Key Tip: If you’re feeling anxious or not very confident the best thing to do is recognize it, accept it, and then see if you can practice changing your posture little by little over time working on sticking your neck out a bit and practicing holding eye contact a little longer than normal. Be sure to be kind to yourself as changes like this take time and courage.

Below are the main things to work on:

  1. Establish Solid Eye Contact
    • When you can hold eye contact it shows confidence and trust. It also creates a deeper connection and shows the other person that you are present and interested in being with them.
  1. Head Up Shoulders Back
    • Tendencies to slump the shoulders or look down at the ground will make you look insecure and unconfident. Work on holding your head high and keeping a straight spine. Practice sticking that neck out.
  1. Smile
    • Smiling can show friendliness and put the other person and yourself at ease. That being said, don’t fake a smile and there are times not to smile as well.
  1. Open Body Language- Take Up Some Space
    • Take up space and show that you belong and want to be heard, seen, and are confident in owning yourself. Try not to cross your legs or arms and stay open.
  1. Speak Louder & Enunciate
    • Work on raising your voice just a bit louder than normal to project well. Let go of caring what other people in the environment think about your conversation and practice speaking from the diaphragm, not the mouth. Claim your right to be heard as a person.
  1. Move Slower
    • Practice moving and talking a little slower. Like you are in a pool of honey.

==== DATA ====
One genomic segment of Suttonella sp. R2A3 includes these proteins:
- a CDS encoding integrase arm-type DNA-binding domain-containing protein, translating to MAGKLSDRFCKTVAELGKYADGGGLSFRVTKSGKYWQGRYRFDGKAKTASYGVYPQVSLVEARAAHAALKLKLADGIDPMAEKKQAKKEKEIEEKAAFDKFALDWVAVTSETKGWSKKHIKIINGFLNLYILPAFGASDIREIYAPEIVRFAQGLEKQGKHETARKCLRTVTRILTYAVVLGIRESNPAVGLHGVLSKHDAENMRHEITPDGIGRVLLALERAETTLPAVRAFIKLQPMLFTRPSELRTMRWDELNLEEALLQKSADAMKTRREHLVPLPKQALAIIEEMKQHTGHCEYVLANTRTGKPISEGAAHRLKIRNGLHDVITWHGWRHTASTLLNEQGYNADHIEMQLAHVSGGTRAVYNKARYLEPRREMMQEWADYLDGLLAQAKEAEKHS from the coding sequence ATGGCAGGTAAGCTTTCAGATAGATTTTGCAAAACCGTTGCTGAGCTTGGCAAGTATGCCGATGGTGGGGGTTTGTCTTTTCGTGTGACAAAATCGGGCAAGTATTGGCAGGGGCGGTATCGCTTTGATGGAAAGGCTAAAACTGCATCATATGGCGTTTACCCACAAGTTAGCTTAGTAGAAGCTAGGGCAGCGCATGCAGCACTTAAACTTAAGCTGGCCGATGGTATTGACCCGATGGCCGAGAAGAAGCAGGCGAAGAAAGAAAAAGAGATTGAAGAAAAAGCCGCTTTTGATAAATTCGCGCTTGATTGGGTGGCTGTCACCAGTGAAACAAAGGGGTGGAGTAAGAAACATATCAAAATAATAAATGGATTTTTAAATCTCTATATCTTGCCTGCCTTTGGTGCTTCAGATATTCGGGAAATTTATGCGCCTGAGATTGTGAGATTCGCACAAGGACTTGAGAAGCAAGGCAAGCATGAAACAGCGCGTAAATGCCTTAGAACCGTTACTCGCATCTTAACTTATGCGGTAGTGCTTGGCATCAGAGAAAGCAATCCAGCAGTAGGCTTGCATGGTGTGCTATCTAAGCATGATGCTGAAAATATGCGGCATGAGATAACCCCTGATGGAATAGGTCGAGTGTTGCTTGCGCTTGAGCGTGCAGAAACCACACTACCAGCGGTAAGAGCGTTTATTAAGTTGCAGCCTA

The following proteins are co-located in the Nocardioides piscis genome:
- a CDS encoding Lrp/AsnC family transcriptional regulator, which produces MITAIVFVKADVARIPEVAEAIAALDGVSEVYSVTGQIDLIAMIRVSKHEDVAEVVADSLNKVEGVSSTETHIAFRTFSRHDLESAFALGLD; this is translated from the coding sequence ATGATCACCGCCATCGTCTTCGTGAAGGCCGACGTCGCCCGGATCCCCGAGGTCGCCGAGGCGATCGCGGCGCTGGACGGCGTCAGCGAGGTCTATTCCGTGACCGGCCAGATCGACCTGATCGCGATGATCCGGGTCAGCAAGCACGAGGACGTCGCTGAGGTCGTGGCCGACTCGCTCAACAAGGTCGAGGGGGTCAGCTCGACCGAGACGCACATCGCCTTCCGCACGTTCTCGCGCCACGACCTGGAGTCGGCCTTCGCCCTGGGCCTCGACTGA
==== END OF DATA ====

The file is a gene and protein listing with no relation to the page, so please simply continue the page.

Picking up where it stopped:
Part 2: Approaching & Starting Conversations

After your body language and who you are as a person the first step in initiating any new conversation is being able to approach someone new (or someone you already know) and start a conversation from zero.

This step of being good socially is often one of the hardest for people to do because it usually causes some level of anxiety or nervousness about the possibility of rejection or judgment, especially when approaching someone new and putting yourself out there.

That being said it is also the most fun and rewarding aspect of social skills as it’s an opportunity to be able to meet new friends anywhere you go and expand your world.

Below are the main keys:

1. Choosing The Right Environment

In order to meet new friends or romantic partners that you actually want to build a relationship with it’s important to choose the right place, community, or environment where the people you like spend time hanging out.

For Example: If you are a health-conscious person who likes to workout, surf, do yoga, hike, and do business then the best way to meet people who you might really hit it off with is to put yourself in places such as a surf group, yoga studio, spiritual community, entrepreneur group, local gym, or any other place where those types of people may hang out.